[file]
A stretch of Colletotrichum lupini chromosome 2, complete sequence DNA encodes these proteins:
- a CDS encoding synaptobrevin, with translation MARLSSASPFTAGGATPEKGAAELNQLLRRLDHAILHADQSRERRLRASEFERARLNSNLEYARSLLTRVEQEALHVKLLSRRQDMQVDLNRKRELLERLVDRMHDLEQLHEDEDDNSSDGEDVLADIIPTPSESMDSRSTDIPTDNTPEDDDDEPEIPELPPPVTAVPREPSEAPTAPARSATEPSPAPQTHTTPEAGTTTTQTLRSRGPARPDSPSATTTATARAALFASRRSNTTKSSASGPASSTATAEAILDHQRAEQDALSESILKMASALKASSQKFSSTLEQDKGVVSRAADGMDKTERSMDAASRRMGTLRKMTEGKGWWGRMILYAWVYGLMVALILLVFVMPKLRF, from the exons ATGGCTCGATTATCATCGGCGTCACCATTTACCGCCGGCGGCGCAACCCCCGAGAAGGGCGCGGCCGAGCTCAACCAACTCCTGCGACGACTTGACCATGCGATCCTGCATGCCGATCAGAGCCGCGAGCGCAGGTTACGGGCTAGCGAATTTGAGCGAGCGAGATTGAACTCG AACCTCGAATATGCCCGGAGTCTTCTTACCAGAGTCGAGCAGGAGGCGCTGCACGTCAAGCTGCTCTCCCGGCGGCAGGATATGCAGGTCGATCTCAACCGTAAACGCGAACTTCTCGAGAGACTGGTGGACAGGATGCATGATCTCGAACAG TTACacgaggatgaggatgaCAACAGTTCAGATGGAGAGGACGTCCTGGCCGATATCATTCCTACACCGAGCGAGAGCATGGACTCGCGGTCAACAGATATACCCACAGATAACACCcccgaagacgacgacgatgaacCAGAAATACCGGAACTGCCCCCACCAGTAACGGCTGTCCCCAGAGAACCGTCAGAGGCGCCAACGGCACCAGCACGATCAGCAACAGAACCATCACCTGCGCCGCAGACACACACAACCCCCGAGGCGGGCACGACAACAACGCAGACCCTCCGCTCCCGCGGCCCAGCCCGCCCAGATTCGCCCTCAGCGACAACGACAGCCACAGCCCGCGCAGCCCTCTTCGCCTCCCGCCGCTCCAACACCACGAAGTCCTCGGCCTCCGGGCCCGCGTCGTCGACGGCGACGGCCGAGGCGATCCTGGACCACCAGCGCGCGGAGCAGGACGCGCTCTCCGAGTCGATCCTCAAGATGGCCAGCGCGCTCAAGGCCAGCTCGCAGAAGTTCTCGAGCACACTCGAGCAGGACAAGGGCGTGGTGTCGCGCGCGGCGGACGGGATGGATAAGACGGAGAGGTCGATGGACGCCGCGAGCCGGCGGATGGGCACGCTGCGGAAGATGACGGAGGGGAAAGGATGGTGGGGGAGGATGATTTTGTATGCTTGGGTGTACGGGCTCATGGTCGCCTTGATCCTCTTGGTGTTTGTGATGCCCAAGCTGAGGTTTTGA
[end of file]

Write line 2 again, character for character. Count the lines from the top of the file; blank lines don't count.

- a CDS encoding synaptobrevin, with translation MARLSSASPFTAGGATPEKGAAELNQLLRRLDHAILHADQSRERRLRASEFERARLNSNLEYARSLLTRVEQEALHVKLLSRRQDMQVDLNRKRELLERLVDRMHDLEQLHEDEDDNSSDGEDVLADIIPTPSESMDSRSTDIPTDNTPEDDDDEPEIPELPPPVTAVPREPSEAPTAPARSATEPSPAPQTHTTPEAGTTTTQTLRSRGPARPDSPSATTTATARAALFASRRSNTTKSSASGPASSTATAEAILDHQRAEQDALSESILKMASALKASSQKFSSTLEQDKGVVSRAADGMDKTERSMDAASRRMGTLRKMTEGKGWWGRMILYAWVYGLMVALILLVFVMPKLRF, from the exons ATGGCTCGATTATCATCGGCGTCACCATTTACCGCCGGCGGCGCAACCCCCGAGAAGGGCGCGGCCGAGCTCAACCAACTCCTGCGACGACTTGACCATGCGATCCTGCATGCCGATCAGAGCCGCGAGCGCAGGTTACGGGCTAGCGAATTTGAGCGAGCGAGATTGAACTCG AACCTCGAATATGCCCGGAGTCTTCTTACCAGAGTCGAGCAGGAGGCGCTGCACGTCAAGCTGCTCTCCCGGCGGCAGGATATGCAGGTCGATCTCAACCGTAAACGCGAACTTCTCGAGAGACTGGTGGACAGGATGCATGATCTCGAACAG TTACacgaggatgaggatgaCAACAGTTCAGATGGAGAGGACGTCCTGGCCGATATCATTCCTACACCGAGCGAGAGCATGGACTCGCGGTCAACAGATATACCCACAGATAACACCcccgaagacgacgacgatgaacCAGAAATACCGGAACTGCCCCCACCAGTAACGGCTGTCCCCAGAGAACCGTCAGAGGCGCCAACGGCACCAGCACGATCAGCAACAGAACCATCACCTGCGCCGCAGACACACACAACCCCCGAGGCGGGCACGACAACAACGCAGACCCTCCGCTCCCGCGGCCCAGCCCGCCCAGATTCGCCCTCAGCGACAACGACAGCCACAGCCCGCGCAGCCCTCTTCGCCTCCCGCCGCTCCAACACCACGAAGTCCTCGGCCTCCGGGCCCGCGTCGTCGACGGCGACGGCCGAGGCGATCCTGGACCACCAGCGCGCGGAGCAGGACGCGCTCTCCGAGTCGATCCTCAAGATGGCCAGCGCGCTCAAGGCCAGCTCGCAGAAGTTCTCGAGCACACTCGAGCAGGACAAGGGCGTGGTGTCGCGCGCGGCGGACGGGATGGATAAGACGGAGAGGTCGATGGACGCCGCGAGCCGGCGGATGGGCACGCTGCGGAAGATGACGGAGGGGAAAGGATGGTGGGGGAGGATGATTTTGTATGCTTGGGTGTACGGGCTCATGGTCGCCTTGATCCTCTTGGTGTTTGTGATGCCCAAGCTGAGGTTTTGA